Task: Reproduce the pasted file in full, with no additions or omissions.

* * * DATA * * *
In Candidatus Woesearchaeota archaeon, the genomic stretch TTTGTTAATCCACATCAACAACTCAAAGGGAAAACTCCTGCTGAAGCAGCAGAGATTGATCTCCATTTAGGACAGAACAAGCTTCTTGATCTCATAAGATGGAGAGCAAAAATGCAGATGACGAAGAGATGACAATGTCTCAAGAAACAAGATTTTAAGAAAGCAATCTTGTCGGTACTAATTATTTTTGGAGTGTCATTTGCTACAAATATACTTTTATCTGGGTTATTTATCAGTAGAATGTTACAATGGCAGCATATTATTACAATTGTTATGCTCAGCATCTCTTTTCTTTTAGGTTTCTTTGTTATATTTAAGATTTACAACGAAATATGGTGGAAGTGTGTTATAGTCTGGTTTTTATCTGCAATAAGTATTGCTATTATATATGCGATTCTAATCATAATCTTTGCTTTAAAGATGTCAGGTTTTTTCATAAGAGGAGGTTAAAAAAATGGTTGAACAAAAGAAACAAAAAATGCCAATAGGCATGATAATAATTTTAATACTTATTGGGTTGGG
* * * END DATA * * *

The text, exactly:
In Candidatus Woesearchaeota archaeon, the genomic stretch TTTGTTAATCCACATCAACAACTCAAAGGGAAAACTCCTGCTGAAGCAGCAGAGATTGATCTCCATTTAGGACAGAACAAGCTTCTTGATCTCATAAGATGGAGAGCAAAAATGCAGATGACGAAGAGATGACAATGTCTCAAGAAACAAGATTTTAAGAAAGCAATCTTGTCGGTACTAATTATTTTTGGAGTGTCATTTGCTACAAATATACTTTTATCTGGGTTATTTATCAGTAGAATGTTACAATGGCAGCATATTATTACAATTGTTATGCTCAGCATCTCTTTTCTTTTAGGTTTCTTTGTTATATTTAAGATTTACAACGAAATATGGTGGAAGTGTGTTATAGTCTGGTTTTTATCTGCAATAAGTATTGCTATTATATATGCGATTCTAATCATAATCTTTGCTTTAAAGATGTCAGGTTTTTTCATAAGAGGAGGTTAAAAAAATGGTTGAACAAAAGAAACAAAAAATGCCAATAGGCATGATAATAATTTTAATACTTATTGGGTTGGG